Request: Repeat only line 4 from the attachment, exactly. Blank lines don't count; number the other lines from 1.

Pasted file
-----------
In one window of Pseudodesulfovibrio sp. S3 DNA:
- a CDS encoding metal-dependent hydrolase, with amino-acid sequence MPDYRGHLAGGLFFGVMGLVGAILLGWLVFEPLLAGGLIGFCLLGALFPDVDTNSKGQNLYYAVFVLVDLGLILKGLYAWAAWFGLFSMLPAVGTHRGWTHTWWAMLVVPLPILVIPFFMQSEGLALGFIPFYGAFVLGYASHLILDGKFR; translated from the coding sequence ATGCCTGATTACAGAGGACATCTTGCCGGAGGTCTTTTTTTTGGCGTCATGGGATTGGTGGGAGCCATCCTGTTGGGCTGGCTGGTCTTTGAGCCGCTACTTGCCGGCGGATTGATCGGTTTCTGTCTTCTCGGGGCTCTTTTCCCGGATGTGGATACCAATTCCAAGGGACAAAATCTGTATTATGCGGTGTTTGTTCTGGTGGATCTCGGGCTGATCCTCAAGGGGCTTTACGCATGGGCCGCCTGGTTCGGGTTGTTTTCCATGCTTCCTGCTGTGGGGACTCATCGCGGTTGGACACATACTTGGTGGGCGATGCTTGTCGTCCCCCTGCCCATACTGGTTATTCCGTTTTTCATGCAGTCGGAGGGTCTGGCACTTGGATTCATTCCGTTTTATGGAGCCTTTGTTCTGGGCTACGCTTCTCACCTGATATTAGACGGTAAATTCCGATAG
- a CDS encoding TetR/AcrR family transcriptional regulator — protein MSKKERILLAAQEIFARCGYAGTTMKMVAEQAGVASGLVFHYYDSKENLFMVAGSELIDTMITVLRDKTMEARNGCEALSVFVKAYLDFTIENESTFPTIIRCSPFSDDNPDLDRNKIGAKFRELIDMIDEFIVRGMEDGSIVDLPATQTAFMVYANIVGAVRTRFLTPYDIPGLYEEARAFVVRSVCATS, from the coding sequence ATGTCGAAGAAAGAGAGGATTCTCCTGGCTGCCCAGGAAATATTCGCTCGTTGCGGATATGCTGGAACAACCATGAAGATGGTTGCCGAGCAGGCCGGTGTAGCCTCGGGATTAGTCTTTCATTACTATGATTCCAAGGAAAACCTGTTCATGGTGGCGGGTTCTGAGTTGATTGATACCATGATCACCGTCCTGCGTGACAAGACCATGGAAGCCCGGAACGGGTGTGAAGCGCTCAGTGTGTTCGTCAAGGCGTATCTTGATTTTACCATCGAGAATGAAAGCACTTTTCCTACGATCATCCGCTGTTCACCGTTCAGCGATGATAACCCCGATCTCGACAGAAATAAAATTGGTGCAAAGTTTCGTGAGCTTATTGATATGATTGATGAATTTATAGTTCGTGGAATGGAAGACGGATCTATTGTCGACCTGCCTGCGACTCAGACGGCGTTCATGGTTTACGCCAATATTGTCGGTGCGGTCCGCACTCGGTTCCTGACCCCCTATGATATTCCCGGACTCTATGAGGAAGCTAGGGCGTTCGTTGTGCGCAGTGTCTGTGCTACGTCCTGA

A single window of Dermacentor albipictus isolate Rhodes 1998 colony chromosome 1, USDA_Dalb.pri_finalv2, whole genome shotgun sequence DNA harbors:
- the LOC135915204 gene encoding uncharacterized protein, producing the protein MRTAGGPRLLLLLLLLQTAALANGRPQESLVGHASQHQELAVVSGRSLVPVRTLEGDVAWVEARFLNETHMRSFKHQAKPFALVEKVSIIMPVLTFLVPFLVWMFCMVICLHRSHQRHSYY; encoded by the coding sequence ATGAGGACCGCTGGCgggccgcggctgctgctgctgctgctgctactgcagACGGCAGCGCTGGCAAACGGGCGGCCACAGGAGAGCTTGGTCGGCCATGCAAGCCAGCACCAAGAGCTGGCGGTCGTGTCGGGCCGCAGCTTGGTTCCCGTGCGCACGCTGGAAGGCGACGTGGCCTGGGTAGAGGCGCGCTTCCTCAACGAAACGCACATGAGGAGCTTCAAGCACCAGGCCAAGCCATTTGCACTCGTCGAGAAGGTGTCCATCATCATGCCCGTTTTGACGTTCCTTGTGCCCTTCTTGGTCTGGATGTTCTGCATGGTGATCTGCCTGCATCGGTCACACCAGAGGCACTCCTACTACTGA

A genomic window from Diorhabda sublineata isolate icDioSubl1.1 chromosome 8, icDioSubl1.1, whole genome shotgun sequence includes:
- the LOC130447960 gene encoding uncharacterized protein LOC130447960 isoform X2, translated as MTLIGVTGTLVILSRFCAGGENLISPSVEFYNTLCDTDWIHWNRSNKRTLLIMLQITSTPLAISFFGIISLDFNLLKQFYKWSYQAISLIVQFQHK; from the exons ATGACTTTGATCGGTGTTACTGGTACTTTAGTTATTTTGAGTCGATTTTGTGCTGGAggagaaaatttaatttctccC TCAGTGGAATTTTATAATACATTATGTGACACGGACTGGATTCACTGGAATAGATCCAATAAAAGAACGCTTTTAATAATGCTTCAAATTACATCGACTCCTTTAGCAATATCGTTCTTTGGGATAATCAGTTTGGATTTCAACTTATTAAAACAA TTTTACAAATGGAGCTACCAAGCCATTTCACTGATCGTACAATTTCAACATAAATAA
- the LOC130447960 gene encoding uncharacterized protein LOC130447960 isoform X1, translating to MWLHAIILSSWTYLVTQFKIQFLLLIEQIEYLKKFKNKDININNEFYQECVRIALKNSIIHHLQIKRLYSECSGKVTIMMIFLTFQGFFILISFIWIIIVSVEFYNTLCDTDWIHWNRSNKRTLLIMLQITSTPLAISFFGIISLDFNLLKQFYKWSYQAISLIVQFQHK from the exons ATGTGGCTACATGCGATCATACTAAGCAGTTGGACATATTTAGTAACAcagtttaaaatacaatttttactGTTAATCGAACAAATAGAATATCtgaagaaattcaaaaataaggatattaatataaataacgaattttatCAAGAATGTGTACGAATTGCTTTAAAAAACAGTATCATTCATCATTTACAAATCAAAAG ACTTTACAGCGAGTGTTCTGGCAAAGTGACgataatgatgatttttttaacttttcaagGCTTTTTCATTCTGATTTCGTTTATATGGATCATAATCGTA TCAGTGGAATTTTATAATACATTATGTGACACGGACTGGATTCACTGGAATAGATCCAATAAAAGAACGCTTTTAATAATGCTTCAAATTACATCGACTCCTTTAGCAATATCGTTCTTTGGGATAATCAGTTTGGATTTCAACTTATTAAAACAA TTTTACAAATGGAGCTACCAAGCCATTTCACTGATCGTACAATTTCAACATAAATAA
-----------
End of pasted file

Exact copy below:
A single window of Dermacentor albipictus isolate Rhodes 1998 colony chromosome 1, USDA_Dalb.pri_finalv2, whole genome shotgun sequence DNA harbors: